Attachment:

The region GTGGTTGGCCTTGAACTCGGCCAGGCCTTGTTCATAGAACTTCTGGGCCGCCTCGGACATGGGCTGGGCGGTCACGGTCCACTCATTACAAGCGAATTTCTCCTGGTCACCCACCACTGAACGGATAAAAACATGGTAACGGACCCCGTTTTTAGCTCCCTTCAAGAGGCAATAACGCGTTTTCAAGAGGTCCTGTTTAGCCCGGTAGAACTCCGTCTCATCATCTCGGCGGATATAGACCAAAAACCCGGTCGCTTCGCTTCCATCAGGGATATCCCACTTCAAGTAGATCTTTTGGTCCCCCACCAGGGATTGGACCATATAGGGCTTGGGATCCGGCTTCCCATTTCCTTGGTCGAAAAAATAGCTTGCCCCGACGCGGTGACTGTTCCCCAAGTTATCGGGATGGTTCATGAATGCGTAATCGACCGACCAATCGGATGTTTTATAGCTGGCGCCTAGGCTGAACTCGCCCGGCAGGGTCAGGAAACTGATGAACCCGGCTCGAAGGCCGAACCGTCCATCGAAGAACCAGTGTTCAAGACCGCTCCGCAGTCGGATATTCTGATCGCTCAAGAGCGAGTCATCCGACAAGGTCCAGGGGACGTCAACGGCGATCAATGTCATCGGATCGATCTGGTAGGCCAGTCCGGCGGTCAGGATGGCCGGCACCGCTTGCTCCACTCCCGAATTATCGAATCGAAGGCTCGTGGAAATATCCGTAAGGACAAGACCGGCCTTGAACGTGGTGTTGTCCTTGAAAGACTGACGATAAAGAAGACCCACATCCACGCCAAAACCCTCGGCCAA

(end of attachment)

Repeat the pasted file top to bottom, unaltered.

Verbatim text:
The region GTGGTTGGCCTTGAACTCGGCCAGGCCTTGTTCATAGAACTTCTGGGCCGCCTCGGACATGGGCTGGGCGGTCACGGTCCACTCATTACAAGCGAATTTCTCCTGGTCACCCACCACTGAACGGATAAAAACATGGTAACGGACCCCGTTTTTAGCTCCCTTCAAGAGGCAATAACGCGTTTTCAAGAGGTCCTGTTTAGCCCGGTAGAACTCCGTCTCATCATCTCGGCGGATATAGACCAAAAACCCGGTCGCTTCGCTTCCATCAGGGATATCCCACTTCAAGTAGATCTTTTGGTCCCCCACCAGGGATTGGACCATATAGGGCTTGGGATCCGGCTTCCCATTTCCTTGGTCGAAAAAATAGCTTGCCCCGACGCGGTGACTGTTCCCCAAGTTATCGGGATGGTTCATGAATGCGTAATCGACCGACCAATCGGATGTTTTATAGCTGGCGCCTAGGCTGAACTCGCCCGGCAGGGTCAGGAAACTGATGAACCCGGCTCGAAGGCCGAACCGTCCATCGAAGAACCAGTGTTCAAGACCGCTCCGCAGTCGGATATTCTGATCGCTCAAGAGCGAGTCATCCGACAAGGTCCAGGGGACGTCAACGGCGATCAATGTCATCGGATCGATCTGGTAGGCCAGTCCGGCGGTCAGGATGGCCGGCACCGCTTGCTCCACTCCCGAATTATCGAATCGAAGGCTCGTGGAAATATCCGTAAGGACAAGACCGGCCTTGAACGTGGTGTTGTCCTTGAAAGACTGACGATAAAGAAGACCCACATCCACGCCAAAACCCTCGGCCAA